For decades, it has been considered an insult to suggest your movie feels like a video game. While there have been post-modern collages that would deconstruct gamers’ preferred tropes, such as Kick-Ass and Scott Pilgrim vs. the World, and more mediocre video game-adapted films than there are pixels in a PS4 title, the actual experience of watching someone else hold the sticks for an inaccessible adventure used to be about as appealing as internet photos of strangers’ food.
Thus what strange and heady times we live in: Instagram meal-bragging is more popular than ever, and Hardcore Henry, the first film to be shot entirely from the POV of a first-person shooter, is not only akin to watching a white-knuckled and ultra violent video game, but that is also exactly the high compliment the filmmakers might seek. For in the age of Pewdiepie, the times are a-changin’.
On its own, Hardcore Henry is excessive, crude, vapid… and a whole lot of fun. Constructed to force the viewer to be complicit in the violence since the camera lens is literally eponymous Henry’s set of eyes, you are right there with him as he fights, shoots, and eviscerates his enemies with a surprisingly varied array of weapons and household items. Ostensibly, the narrative is about a cyborg who after a tragedy has been upgraded by his devoted wife into a nigh indestructible killing machine. And this will come in handy since just about everything else in the movie is destructible and/or killed.
But at it heart, Hardcore Henry is in every sense the product of a generation reared on video games, right down to a princess in need of saving. After sweet, angelic Estelle (Haley Bennett), the aforementioned wife, is kidnapped by villainous Akan (Danila Kozlovsky), a fiend with the derivative ability to control metal like a certain comic book baddie, as well as the desire to build an army of cyborgs just as hardcore as Henry, the camera will participate in one daring FPS set-piece after another, all the while knowing the princess is in another castle.
To cut past all pretense, Henry is a thoroughly shallow film that features a narrative about as flimsy as any you’ve likely played through on a console. Yet, it is also, for the most part, a highly inventive and stylish one with as much creativity as its director Ilya Naishuller and stuntmen/cameramen have chutzpah.
Whereas other movies have featured action scenes filmed in the now iconic (and impractical) format of holding a gun directly at the eye-line perspective—such as the previously mentioned Kick-Ass, as well as the otherwise forgotten Doom movie adaptation—none have found the stupid-silly kind of spectacles of Henry, a movie that has its GoPro camera operator enter into fisticuffs, fall out of planes, and slaughter a small army while hopping from one floor of a decrepit hotel to another. My particular favorite moment is where “Henry” clings to the back of a motorcyclist during a chase before he jumps to enemy vehicles Indiana Jones-style, complete with eventually being dragged behind the wheels.
For the sheer ingenuity of seeing these stunts accomplished from such a vantage point, the film will be an instant hit with its target teen audience—whether they see it in theaters or, in what is its likely destiny, as a sort of orientation film in late night dorm rooms for freshman guys.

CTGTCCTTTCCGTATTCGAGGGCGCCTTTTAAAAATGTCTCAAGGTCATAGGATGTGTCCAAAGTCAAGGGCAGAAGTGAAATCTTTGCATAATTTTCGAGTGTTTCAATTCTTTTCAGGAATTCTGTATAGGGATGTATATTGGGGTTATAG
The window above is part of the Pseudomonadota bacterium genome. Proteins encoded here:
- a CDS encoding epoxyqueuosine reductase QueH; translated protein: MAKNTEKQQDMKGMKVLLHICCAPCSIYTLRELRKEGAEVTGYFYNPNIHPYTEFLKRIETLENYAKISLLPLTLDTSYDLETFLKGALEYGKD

That is not to say it is devoid of its own actual creative strength away from the stunts. There is also the other secret weapon: Sharlto Copley as Jimmy—a lot of Jimmys. Almost a wink and nudge to how all Non-Playable Characters (NPCs) are interchangeable to gamers as they espouse exposition that get your digital cipher from point A to point B, Copley plays everyone that helps Henry, from seeming secret agents to free-loving hippies, to an especially surreal moment as a Gene Kelly-dressed performer who is belting a Frank Sinatra ballad during the second act musical number (yes).
There is an in-story reason for why Copley plays half the cast, but it’s inconsequential like the rest of the film’s narrative, because at the end of the day, whatever success this film has at transferring a video game experience to moviegoers, it still feels like a video game with all that implies. Not once does Henry represent anything less than a blank avatar for the audience, and thus his motivation to save his wife or kill the bad guy feels about as detailed as his dialogue (he’s a mute, for the record).
Also, there is ultimately a disconnect between watching this perspective without controlling it. The sensation of passivity is inescapable since Hardcore Henry is inherently a FPS that you are witnessing someone else maneuver. When coupled with a lack of stakes, it transforms into the first cut-scene that was created with primarily in-camera stunts.
Additionally, there is an uncomfortable undercurrent of stereotypical gamer logic here where the women in this film are either the damsel in distress or (quite literally) untrustworthy whores who are all disposed of with extreme prejudice. It would be unfair to broadly suggest this is an issue with even most gamers, but the cliché feels implicitly present here when, until the very end, the female characters are treated as fodder and eye candy to fill in the blanks between the shoot ‘em ups.
However, like all the other FPS and gaming tropes being adapted here, this bit of nastiness is played for laughs and set-ups for more shots of adrenaline. Hence, the movie lives or dies by its aerial camerawork and stunts, which in this case are phenomenal. To whine too much about the depth of a movie that features a GoPro angle of a man jumping off a 30-floor building with a rope would be like complaining about the narrative logic of any other shooter, and this is a pretty damn crazy one in cinematic form.
A brave new world, indeed.